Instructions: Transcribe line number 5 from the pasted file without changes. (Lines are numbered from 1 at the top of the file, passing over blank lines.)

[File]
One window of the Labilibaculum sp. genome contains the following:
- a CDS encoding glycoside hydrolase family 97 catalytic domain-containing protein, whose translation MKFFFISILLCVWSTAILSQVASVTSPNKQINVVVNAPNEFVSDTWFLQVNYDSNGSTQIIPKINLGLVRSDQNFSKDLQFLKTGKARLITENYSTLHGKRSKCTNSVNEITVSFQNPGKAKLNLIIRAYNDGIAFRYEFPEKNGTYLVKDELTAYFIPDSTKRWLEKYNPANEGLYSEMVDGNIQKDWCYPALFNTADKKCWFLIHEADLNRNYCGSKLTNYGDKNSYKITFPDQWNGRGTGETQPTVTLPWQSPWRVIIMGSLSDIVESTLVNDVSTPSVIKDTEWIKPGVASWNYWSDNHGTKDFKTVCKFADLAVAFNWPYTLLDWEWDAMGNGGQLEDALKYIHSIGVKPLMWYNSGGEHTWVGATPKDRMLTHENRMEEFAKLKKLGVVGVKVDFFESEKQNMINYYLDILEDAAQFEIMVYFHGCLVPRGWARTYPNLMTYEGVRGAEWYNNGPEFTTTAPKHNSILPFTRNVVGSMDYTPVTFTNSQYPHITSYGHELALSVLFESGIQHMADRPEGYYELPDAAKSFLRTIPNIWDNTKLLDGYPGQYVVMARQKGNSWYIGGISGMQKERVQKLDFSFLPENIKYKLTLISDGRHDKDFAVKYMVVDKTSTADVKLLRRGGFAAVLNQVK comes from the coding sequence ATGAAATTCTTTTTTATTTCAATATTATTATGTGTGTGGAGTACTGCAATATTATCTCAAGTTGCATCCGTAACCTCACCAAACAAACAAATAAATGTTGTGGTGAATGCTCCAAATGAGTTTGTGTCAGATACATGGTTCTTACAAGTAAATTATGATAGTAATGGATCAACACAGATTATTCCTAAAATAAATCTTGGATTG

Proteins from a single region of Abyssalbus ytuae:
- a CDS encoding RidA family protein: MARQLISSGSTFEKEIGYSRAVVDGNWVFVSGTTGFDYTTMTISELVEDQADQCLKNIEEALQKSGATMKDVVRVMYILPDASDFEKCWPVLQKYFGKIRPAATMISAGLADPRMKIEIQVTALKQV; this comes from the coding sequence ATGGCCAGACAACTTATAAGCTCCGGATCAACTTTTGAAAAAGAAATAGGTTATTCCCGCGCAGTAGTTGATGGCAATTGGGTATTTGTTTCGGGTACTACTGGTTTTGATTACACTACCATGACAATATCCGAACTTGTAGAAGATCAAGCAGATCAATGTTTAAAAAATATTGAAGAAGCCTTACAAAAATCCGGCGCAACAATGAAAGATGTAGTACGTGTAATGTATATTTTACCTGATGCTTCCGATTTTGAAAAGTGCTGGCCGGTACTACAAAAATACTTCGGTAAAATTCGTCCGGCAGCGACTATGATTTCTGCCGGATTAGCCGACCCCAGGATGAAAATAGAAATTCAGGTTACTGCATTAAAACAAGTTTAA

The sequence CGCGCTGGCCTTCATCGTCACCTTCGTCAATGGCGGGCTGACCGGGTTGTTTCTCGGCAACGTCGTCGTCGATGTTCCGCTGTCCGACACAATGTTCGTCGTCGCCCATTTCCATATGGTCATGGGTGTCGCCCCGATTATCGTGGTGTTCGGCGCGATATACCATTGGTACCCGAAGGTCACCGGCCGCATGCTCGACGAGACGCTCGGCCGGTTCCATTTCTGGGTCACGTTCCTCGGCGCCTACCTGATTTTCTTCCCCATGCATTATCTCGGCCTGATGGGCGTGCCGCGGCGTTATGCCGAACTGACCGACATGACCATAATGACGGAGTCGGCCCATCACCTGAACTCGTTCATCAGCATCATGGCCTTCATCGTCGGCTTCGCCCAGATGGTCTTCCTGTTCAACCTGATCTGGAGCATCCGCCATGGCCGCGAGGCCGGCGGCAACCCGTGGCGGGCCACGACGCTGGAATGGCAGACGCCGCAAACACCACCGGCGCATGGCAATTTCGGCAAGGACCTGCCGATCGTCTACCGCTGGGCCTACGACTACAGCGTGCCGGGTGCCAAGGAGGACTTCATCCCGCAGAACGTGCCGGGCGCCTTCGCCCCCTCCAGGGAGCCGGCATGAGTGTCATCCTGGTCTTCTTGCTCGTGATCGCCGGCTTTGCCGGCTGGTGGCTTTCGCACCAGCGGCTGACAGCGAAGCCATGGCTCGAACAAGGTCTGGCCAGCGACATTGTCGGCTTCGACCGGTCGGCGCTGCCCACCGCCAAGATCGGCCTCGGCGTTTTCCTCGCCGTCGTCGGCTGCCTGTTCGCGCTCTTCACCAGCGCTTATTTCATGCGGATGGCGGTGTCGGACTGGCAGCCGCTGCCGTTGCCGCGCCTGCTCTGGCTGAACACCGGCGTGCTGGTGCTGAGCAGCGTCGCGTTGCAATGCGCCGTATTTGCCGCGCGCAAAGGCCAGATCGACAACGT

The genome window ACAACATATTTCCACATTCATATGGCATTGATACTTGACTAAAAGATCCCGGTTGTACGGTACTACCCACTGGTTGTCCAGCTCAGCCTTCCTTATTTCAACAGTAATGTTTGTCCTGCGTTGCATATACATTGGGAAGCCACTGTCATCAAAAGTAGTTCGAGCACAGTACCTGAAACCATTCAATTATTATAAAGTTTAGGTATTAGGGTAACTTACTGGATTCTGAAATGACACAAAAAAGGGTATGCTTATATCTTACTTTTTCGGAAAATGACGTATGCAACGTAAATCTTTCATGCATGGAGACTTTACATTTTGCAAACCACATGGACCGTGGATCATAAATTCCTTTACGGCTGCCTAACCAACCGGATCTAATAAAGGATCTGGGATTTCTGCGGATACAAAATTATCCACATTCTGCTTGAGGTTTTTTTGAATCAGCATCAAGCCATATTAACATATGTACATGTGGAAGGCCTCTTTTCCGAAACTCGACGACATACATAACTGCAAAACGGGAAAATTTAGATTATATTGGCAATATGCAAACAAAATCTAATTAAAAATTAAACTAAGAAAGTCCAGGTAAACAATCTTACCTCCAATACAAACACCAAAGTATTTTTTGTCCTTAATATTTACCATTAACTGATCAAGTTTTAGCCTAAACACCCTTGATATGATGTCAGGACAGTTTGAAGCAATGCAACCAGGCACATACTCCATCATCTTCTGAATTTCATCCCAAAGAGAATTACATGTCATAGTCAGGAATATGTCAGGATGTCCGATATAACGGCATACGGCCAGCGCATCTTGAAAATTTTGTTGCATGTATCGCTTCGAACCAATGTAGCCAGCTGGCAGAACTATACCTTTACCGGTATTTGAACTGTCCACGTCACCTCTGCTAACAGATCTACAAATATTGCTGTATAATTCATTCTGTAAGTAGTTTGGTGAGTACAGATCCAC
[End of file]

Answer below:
The sequence CGCGCTGGCCTTCATCGTCACCTTCGTCAATGGCGGGCTGACCGGGTTGTTTCTCGGCAACGTCGTCGTCGATGTTCCGCTGTCCGACACAATGTTCGTCGTCGCCCATTTCCATATGGTCATGGGTGTCGCCCCGATTATCGTGGTGTTCGGCGCGATATACCATTGGTACCCGAAGGTCACCGGCCGCATGCTCGACGAGACGCTCGGCCGGTTCCATTTCTGGGTCACGTTCCTCGGCGCCTACCTGATTTTCTTCCCCATGCATTATCTCGGCCTGATGGGCGTGCCGCGGCGTTATGCCGAACTGACCGACATGACCATAATGACGGAGTCGGCCCATCACCTGAACTCGTTCATCAGCATCATGGCCTTCATCGTCGGCTTCGCCCAGATGGTCTTCCTGTTCAACCTGATCTGGAGCATCCGCCATGGCCGCGAGGCCGGCGGCAACCCGTGGCGGGCCACGACGCTGGAATGGCAGACGCCGCAAACACCACCGGCGCATGGCAATTTCGGCAAGGACCTGCCGATCGTCTACCGCTGGGCCTACGACTACAGCGTGCCGGGTGCCAAGGAGGACTTCATCCCGCAGAACGTGCCGGGCGCCTTCGCCCCCTCCAGGGAGCCGGCATGAGTGTCATCCTGGTCTTCTTGCTCGTGATCGCCGGCTTTGCCGGCTGGTGGCTTTCGCACCAGCGGCTGACAGCGAAGCCATGGCTCGAACAAGGTCTGGCCAGCGACATTGTCGGCTTCGACCGGTCGGCGCTGCCCACCGCCAAGATCGGCCTCGGCGTTTTCCTCGCCGTCGTCGGCTGCCTGTTCGCGCTCTTCACCAGCGCTTATTTCATGCGGATGGCGGTGTCGGACTGGCAGCCGCTGCCGTTGCCGCGCCTGCTCTGGCTGAACACCGGCGTGCTGGTGCTGAGCAGCGTCGCGTTGCAATGCGCCGTATTTGCCGCGCGCAAAGGCCAGATCGACAACGT